KZA Refresher On Tip Pools
October 5, 2022
Many Nevada employers use tip pools as a way to equalize wages and facilitate teamwork. While tip pools are lawful, they can create liability for an employer if they are improperly structured or managed. We have set forth below a refresher of tip pool rules for Nevada employers.
Basic Tip Rules
- In Nevada, it is unlawful to use tips as a credit toward minimum wage.
- Tips are the property of the employee, and an employer cannot take all or part of any tips for any purpose.
- A compulsory charge for service imposed on a customer, such as 15 percent of the amount of a bill, is not a tip. It is the employer’s property.
- An employer should fully distribute tips on the regular payday of the workweek in which the tips were collected.
Tip Pools Ok For Non-supervisors
- Nonsupervisory employees can form tip pools.
- Employers can require nonsupervisory employees to participate in a tip pool as a condition of employment.
- Employers can specify who participates in the tip pool and can include those nonsupervisory employees who do not normally receive tips (i.e., mixed tip pools are lawful).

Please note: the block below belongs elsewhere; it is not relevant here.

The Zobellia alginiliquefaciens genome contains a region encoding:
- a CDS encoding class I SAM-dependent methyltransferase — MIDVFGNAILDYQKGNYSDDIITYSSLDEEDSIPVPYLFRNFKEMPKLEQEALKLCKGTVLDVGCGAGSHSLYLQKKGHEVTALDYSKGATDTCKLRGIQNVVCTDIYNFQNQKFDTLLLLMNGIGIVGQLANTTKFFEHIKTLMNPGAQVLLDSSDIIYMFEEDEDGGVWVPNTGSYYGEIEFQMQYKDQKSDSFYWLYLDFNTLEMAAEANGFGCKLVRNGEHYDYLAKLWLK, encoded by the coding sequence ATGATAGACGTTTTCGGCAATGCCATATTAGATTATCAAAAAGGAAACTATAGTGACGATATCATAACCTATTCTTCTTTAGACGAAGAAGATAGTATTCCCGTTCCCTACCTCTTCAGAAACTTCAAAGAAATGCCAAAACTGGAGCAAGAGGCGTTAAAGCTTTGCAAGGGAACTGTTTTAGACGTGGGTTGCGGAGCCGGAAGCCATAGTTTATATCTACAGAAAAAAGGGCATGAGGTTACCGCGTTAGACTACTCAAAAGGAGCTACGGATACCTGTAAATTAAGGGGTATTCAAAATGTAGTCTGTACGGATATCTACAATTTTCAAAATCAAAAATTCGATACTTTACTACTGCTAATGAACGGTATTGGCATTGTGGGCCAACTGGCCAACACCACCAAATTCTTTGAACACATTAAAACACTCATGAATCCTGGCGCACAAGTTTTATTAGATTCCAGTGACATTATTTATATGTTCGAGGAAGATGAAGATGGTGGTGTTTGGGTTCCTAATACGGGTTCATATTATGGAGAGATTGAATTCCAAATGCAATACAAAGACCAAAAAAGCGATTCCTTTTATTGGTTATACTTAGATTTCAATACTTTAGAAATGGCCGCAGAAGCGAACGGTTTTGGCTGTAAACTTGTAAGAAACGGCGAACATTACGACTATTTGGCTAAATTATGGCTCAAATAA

No Tip Pools For Supervisors & Managers
- Supervisors and managers cannot participate in a tip pool and cannot receive tips from a tip pool.
- Supervisors and managers cannot have their own tip pool.
- Supervisors and managers can only keep tips that they receive directly from customers based on service that the supervisor or manager directly and solely provided to the customer.
- The definition of supervisor or manager for these rules is: (1) an employee whose primary duty is managing a department or subdivision of the company, who customarily and regularly directs the work of at least two full-time employees, and who has the authority to hire or fire other employees or whose suggestions and recommendations as to the hiring or firing are given particular weight; or (2) an individual who owns at least a 20 percent equity interest in the company in which they are employed and who is actively engaged in its management.
If you have questions about tips or tip pools, please contact a KZA attorney.
KZA Employer Report articles are for general information only; they are not intended and should not be construed to be legal advice. Reading or replying to such articles does not establish an attorney-client relationship. In addition, because the subject matters and applicable laws discussed in Employer Report articles are often in a state of change and not always applicable to every type of business entity or organization, readers should consult with counsel before making decisions based on the same.